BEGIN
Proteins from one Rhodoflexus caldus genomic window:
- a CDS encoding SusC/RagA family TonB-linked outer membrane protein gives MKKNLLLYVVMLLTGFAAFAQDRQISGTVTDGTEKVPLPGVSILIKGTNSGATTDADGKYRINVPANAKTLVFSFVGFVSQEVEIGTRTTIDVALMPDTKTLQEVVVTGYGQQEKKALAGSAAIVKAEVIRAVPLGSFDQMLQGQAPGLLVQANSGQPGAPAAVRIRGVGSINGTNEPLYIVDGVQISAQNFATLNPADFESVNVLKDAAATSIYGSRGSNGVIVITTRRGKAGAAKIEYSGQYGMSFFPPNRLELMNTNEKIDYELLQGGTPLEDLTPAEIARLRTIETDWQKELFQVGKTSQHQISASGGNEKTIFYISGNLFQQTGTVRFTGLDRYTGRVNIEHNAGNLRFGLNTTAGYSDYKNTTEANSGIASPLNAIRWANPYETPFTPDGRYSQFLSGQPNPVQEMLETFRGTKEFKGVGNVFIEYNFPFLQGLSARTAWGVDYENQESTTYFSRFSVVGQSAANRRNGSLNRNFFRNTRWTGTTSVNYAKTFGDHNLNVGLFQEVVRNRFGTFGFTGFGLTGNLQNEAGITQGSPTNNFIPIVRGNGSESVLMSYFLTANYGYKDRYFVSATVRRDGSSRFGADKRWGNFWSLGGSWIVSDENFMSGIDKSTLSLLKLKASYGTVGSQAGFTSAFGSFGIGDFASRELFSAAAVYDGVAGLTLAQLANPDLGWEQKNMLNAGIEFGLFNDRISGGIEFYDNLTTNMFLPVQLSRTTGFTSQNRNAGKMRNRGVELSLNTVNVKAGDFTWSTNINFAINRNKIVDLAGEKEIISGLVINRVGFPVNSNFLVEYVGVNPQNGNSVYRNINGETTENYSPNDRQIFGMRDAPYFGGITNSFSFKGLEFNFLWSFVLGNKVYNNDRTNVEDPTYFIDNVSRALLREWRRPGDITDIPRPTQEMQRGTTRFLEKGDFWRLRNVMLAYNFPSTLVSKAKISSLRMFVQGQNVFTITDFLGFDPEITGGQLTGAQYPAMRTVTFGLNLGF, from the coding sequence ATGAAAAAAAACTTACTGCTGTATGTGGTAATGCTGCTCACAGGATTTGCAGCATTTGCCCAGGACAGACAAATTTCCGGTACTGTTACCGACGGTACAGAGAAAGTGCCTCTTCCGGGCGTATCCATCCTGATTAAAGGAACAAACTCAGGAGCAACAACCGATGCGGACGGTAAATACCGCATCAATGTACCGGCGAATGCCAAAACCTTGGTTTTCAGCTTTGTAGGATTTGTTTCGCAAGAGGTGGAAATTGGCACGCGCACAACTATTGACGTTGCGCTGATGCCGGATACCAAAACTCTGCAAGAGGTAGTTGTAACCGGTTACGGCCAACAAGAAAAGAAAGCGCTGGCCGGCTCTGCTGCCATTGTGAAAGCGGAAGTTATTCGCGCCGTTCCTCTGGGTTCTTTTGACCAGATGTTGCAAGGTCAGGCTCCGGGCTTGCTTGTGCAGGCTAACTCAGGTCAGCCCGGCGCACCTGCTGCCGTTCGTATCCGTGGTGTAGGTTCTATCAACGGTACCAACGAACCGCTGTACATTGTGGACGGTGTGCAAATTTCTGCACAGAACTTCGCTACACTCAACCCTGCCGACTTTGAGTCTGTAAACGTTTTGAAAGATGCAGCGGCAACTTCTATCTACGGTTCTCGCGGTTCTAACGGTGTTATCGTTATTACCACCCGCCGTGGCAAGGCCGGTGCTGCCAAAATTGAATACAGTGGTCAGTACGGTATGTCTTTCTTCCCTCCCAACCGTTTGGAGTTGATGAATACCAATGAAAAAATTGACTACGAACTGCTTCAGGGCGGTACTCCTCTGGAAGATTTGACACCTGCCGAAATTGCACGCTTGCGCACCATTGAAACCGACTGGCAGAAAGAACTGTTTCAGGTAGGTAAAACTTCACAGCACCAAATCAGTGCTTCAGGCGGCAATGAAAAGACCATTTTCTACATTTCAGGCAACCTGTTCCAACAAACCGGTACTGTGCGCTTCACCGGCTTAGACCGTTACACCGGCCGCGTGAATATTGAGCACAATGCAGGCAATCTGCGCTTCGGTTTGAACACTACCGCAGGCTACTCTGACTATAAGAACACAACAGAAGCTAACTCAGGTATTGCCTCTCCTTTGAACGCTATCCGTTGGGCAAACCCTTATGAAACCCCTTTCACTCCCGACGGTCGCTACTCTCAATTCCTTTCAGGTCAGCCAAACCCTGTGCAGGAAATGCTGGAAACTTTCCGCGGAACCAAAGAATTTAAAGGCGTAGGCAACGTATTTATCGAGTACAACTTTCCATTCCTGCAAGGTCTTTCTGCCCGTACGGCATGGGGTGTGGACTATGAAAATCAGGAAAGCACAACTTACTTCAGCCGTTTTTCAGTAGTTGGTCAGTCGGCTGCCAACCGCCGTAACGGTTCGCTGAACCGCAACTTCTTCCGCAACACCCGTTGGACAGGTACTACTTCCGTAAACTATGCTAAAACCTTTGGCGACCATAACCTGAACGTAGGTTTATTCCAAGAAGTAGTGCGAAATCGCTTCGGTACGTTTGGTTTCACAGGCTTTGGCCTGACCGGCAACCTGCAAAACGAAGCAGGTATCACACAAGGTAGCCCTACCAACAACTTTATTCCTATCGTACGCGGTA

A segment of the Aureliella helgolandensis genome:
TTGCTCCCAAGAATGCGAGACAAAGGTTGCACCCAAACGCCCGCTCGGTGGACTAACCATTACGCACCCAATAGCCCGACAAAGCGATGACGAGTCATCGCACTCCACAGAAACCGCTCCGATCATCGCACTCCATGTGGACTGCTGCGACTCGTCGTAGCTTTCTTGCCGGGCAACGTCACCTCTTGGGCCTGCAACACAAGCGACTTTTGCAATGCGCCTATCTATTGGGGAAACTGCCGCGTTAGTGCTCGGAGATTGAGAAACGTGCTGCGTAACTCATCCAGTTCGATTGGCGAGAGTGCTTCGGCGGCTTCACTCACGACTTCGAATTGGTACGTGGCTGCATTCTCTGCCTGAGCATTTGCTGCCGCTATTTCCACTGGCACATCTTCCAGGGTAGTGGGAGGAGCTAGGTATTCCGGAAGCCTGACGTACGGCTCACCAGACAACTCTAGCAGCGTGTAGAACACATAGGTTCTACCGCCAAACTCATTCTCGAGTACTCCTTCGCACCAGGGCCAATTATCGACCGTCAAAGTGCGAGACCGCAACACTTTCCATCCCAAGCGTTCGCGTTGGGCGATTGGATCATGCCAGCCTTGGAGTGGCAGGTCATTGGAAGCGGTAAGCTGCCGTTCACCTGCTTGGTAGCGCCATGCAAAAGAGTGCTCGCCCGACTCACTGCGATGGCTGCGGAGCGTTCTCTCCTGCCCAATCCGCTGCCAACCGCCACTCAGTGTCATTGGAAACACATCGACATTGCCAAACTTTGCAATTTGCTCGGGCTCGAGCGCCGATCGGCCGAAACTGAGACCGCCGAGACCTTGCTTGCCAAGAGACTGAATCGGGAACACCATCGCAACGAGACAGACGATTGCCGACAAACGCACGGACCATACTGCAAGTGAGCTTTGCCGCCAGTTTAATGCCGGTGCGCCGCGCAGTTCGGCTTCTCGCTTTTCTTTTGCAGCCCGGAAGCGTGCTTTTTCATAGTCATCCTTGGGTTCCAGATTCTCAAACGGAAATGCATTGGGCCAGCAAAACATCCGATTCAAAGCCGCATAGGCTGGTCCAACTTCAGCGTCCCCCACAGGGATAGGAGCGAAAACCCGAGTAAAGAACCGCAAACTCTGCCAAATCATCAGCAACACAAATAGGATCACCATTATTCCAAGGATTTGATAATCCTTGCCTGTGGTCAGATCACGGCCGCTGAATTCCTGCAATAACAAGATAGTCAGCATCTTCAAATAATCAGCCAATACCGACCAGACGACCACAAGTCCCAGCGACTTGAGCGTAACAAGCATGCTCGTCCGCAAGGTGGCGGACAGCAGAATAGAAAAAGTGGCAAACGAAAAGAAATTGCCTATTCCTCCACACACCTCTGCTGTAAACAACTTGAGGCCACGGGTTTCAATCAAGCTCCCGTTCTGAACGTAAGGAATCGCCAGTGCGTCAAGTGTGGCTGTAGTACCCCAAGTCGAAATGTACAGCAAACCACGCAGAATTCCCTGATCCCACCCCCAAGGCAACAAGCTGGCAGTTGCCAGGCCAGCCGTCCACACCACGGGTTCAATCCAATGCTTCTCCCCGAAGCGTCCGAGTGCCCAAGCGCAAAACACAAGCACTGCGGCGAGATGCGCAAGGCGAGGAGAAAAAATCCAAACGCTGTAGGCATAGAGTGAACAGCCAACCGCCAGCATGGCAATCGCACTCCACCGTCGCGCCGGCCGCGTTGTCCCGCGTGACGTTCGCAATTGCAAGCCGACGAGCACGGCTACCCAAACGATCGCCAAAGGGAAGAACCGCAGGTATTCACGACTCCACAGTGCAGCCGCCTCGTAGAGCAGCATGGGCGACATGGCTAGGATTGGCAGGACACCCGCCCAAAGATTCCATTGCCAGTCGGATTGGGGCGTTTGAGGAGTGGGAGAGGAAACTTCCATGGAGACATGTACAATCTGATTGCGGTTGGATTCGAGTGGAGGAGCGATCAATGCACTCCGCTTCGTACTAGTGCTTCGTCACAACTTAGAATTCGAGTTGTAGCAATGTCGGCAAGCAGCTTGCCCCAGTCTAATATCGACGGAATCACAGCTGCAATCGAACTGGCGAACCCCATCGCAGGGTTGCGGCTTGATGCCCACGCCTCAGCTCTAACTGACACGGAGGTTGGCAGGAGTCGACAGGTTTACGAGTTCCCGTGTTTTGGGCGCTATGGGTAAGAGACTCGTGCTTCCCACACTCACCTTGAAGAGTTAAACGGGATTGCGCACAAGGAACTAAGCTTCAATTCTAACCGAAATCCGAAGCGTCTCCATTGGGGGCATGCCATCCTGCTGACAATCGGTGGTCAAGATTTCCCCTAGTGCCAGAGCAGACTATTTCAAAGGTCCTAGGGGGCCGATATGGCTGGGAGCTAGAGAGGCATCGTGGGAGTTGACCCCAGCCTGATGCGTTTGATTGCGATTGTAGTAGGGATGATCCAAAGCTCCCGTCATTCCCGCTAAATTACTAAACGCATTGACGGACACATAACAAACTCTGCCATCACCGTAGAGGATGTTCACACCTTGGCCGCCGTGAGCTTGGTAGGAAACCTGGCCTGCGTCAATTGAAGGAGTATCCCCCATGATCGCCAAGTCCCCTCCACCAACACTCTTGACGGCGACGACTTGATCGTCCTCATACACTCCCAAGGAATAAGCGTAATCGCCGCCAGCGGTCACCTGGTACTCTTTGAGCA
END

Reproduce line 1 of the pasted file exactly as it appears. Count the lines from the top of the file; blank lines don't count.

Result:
Proteins from one Rhodoflexus caldus genomic window: